I sometimes wonder if younger me would be proud of what I've accomplished so far in life. But then I am reminded of how I have yet to see many of my aspirations fulfilled. The older I get, the more pressured I become to "have it all together." There is so much of me that I am still working on. I unapologetically identify myself as a work in progress. And I have been making progress and improving, but the progress has been slow.

It's easy to get discouraged when we see others accomplishing their goals and it's easy to begin doubting ourselves. But progress is progress. Regardless of when you achieve your goals, it often takes baby steps to get there. And you should aim to continually progress and improve.

Let's use me as an example.

Ten years ago, I had my entire life planned out: graduate from NYU; intern at a magazine and land my dream job; live in New York; get married by the age of twenty five; so on and so forth.

I laugh at it all now.

Plans tend to never go the way we imagined. And that's okay. Just because you don't marry or have kids at a certain age, that doesn't qualify you as a failure. You've only failed if you give these self-imposed rules the permission to deter you from becoming a better you.

Life is so much more than reaching a goal, it's also about the progress you've made.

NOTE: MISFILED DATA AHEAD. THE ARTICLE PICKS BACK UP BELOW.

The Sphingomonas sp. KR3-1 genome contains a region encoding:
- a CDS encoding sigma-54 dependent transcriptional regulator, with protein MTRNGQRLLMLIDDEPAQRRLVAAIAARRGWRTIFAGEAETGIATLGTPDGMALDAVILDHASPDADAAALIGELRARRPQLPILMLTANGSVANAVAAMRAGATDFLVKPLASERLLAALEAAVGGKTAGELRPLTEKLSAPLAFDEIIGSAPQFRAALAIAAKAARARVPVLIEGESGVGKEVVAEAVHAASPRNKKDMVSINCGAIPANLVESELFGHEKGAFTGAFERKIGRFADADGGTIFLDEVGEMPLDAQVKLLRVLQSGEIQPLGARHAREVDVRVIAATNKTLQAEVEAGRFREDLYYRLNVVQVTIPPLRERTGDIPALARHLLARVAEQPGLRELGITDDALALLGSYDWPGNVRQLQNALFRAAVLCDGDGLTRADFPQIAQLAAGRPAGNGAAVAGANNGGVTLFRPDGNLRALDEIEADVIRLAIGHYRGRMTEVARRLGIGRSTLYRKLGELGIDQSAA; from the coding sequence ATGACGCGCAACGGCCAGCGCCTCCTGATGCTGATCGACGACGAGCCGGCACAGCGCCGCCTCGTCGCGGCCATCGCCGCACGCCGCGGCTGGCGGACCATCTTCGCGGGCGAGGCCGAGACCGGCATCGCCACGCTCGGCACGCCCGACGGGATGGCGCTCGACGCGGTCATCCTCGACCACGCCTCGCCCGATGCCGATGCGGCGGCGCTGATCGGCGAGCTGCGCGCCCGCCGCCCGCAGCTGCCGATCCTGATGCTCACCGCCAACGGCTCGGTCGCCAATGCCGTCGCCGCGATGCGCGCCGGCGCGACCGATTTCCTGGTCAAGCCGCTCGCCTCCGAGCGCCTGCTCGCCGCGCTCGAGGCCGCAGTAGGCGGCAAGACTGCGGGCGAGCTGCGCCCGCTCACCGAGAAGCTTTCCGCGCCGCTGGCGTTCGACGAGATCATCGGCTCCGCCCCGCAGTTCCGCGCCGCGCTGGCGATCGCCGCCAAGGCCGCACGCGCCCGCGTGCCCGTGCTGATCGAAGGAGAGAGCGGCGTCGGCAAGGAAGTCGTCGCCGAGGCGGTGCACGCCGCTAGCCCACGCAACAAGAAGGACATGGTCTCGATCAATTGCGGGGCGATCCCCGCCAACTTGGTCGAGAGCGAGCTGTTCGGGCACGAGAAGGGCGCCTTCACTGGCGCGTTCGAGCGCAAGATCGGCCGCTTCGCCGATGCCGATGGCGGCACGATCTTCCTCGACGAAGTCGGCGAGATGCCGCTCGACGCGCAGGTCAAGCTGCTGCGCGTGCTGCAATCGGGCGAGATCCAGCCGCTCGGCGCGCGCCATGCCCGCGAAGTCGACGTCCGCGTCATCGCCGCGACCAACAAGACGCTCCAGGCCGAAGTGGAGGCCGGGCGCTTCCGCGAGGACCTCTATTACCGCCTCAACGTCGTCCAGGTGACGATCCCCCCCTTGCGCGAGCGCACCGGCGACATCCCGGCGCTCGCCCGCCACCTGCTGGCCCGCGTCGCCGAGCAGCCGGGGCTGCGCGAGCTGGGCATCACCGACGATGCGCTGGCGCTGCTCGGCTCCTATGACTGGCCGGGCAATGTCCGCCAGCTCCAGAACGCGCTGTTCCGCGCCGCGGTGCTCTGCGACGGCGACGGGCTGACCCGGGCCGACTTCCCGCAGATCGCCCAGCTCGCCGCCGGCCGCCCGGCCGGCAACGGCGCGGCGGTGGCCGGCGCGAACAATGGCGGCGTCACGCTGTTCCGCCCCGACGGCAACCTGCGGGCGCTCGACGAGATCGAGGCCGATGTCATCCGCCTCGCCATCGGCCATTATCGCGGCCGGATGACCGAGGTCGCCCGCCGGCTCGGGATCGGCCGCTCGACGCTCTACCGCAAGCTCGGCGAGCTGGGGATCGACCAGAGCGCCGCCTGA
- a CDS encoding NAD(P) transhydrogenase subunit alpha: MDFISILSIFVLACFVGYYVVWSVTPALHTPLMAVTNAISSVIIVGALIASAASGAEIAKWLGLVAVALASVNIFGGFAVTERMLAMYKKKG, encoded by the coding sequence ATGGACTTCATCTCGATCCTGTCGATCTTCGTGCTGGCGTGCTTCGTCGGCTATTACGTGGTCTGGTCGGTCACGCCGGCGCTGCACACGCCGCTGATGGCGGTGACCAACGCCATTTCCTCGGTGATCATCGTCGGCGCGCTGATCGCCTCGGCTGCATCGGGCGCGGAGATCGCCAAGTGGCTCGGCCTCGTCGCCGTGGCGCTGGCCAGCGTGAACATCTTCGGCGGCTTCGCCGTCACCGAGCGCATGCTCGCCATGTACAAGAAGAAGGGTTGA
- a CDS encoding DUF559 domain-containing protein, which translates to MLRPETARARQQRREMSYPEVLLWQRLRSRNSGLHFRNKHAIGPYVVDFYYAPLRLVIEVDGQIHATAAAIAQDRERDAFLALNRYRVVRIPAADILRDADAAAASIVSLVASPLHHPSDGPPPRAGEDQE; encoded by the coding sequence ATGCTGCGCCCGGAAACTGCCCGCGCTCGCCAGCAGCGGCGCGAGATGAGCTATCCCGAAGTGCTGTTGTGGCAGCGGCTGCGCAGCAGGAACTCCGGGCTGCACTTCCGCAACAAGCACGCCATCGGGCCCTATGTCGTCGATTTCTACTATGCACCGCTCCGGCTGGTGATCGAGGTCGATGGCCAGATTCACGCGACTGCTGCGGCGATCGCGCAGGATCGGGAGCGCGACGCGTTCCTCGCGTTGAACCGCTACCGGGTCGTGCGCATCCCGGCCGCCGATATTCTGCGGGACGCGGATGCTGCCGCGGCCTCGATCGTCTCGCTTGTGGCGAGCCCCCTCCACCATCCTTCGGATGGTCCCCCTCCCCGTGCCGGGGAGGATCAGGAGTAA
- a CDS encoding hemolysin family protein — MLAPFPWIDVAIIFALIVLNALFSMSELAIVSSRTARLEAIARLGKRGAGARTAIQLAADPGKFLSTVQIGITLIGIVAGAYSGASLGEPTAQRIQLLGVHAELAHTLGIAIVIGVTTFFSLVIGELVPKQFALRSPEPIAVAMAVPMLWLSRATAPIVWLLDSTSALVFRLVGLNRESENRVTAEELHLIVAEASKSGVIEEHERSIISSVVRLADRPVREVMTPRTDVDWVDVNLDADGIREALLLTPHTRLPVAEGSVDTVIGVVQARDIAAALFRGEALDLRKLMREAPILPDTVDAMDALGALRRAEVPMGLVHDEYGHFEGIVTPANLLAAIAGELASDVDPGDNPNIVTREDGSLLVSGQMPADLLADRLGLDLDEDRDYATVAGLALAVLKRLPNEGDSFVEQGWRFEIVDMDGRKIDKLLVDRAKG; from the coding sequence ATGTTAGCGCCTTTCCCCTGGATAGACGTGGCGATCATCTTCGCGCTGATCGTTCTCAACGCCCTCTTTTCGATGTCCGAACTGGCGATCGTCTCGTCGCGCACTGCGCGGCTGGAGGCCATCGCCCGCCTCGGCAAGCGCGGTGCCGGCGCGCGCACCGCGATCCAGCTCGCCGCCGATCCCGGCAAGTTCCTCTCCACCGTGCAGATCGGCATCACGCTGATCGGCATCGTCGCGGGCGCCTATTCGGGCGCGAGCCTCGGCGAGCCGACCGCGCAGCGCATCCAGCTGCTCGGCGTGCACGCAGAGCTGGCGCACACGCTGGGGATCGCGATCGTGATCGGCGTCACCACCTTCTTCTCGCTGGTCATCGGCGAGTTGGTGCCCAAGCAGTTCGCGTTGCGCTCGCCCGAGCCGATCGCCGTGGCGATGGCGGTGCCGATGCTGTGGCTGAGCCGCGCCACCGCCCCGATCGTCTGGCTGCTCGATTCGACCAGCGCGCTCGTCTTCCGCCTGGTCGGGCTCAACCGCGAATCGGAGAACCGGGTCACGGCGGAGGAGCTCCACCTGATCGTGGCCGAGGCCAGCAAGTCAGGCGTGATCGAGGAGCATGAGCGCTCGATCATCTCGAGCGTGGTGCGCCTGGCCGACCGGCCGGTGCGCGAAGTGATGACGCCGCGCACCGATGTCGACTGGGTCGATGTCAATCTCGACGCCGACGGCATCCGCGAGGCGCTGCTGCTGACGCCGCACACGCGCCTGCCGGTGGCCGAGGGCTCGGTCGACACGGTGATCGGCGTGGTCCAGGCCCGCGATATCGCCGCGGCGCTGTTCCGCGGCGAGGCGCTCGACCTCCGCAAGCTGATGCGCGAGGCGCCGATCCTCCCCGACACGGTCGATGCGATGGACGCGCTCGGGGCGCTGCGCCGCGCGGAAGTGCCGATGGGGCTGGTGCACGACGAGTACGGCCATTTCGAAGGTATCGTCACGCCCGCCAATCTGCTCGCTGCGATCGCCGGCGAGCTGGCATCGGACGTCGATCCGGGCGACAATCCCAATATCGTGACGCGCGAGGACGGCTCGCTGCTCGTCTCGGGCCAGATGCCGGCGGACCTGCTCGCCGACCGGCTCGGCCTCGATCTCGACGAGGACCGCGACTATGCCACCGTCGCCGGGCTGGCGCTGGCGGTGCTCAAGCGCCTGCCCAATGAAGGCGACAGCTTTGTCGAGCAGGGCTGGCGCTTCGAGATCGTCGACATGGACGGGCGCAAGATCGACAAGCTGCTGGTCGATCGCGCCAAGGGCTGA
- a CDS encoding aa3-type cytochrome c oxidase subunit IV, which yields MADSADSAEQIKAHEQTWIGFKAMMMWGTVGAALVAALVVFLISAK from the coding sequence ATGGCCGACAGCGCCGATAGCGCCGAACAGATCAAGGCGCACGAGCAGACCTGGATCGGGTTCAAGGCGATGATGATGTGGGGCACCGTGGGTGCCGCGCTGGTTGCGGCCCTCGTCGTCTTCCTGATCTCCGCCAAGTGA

Reminisce on where you came from and celebrate in how far you've come. Stop comparing your progress to someone else's progress.

You can only go at your pace.

I am returning to undergrad this fall for the fifth (and final) time to get my Bachelors. I self published my first book this past April and I am currently working on my second book. My finances have improved since last year and I paid off three credit cards in the past six months.

Of course, I want to acknowledge my achievements but I also want to acknowledge all the progress I have made (and am currently making) along the way. Because I have yet to obtain my Bachelors degree, I have yet to have my writing published in a magazine, and I have yet to restore my credit score. But the woman I am today is not the same woman I was last year. And hopefully, the woman I am today will not be the woman I will be next year. Progress is imperative to our growth. And progress is still progress. Baby steps still count.